Second Sunday of Easter, Year B

A Sermon from the Episcopal Parish of 
St. John the Evangelist in Hingham, Massachusetts
Preached by the Rev. Timothy E. Schenck on April 12, 2015 (Easter 2, Year B)

Although it’s been a few years since I’ve preached on “Doubting” Thomas, he is one of my all-time favorite Bible characters. He always shows up on the Sunday after Easter and, well, let’s just say that preaching on this day typically falls to the curate. Except this year. Since Noah won’t be starting until June.

doubting-thomasBut as I was thinking about this passage through my post-Easter fog, one quote kept coming back to me. “The opposite of faith is not doubt, but certainty.” I’ll say that again: “The opposite of faith is not doubt, but certainty.” It’s been attributed to a bunch of people, from the theologian Paul Tillich to the modern spiritual writer Anne Lamott. But it’s worth exploring a bit.

“The opposite of faith is not doubt, but certainty.” It implies that doubt is not only a natural part of faith but an essential part. To doubt, to question, to test, is integral to a mature faith. It means that it has been examined and considered rather than blindly accepted.

Though at one level, it’s odd that Thomas and the whole notion of doubt shows up so soon after Easter Day. After the euphoria of last week’s celebration, it would be understandable if we tried to just smooth over any cracks in the facade of our faith. Plug them up with Cadbury Eggs or hide them behind a giant Easter lily.

But this story of Thomas is a tangible reminder that doubt is an important piece of a healthy, vibrant faith. Doubt is not the Baby Ruth bar in the swimming pool of faith, to throw in a Caddyshack reference. And I think that’s freeing because so often we seek to suppress our doubts rather than embrace them; to deny our doubts rather than acknowledge them.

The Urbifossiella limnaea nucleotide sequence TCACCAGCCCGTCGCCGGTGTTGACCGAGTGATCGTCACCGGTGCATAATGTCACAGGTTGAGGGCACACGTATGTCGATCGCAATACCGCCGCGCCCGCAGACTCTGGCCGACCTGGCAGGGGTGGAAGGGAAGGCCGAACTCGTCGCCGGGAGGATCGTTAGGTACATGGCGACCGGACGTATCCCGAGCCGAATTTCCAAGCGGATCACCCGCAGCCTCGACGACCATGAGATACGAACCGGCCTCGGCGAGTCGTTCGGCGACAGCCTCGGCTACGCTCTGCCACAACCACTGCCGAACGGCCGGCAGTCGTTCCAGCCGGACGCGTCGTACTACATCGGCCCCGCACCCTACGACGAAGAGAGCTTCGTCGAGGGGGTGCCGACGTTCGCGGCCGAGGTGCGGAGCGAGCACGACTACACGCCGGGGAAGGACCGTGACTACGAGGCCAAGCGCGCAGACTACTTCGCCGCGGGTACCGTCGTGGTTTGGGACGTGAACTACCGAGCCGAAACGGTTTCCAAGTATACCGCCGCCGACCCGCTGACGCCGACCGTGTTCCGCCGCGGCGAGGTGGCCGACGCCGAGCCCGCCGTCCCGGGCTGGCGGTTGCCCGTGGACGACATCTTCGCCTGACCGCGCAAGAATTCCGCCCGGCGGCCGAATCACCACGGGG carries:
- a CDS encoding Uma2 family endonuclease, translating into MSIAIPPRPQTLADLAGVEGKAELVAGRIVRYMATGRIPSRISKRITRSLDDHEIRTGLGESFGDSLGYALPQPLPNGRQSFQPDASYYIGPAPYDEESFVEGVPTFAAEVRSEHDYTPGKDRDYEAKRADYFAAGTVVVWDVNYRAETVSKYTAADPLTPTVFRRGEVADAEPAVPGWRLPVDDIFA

At least publicly. We may well question things or wrestle with our beliefs in the middle of the night but surely not on Sunday morning. Not during coffee hour. Not while basking in the warm glow of the Resurrection, with the altar still dressed up with Easter flowers. Surely not today. But then Thomas shows up.

The thing is, faith isn’t a smiley face mask that we put on when we come to church; or the plastered-on smile of a celebrity who overdid the Botox. Like the human face, faith is full of changing emotions and nuance. It can express joy and fear and grief. It can exhibit love and anxiety and peace. Faith encompasses the full range of human emotion.

Which is precisely why I love Thomas and the prominent role he plays on the Sunday after Easter. Because there’s something comforting about the fact that even an apostle of Jesus, one of the twelve, had serious doubts about his faith. Words were nice, the testimony of his friends were fine but Thomas wanted proof. You could argue that he should be the patron saint of skepticism, a man of reason before the Age of Reason. He didn’t just fall into line with the others and put on his smiley face mask. He’s not known to history as “Get With the Program” Thomas. He was true to himself, authentic in his skepticism, not afraid to raise his objections. Thomas speaks for all of us who, even as we belt out Easter hymns and affirm our faith in the ancient creeds, can’t help but say “wait a minute, I have a few questions.” And for that we can give thanks. “The opposite of faith is not doubt, but certainty.”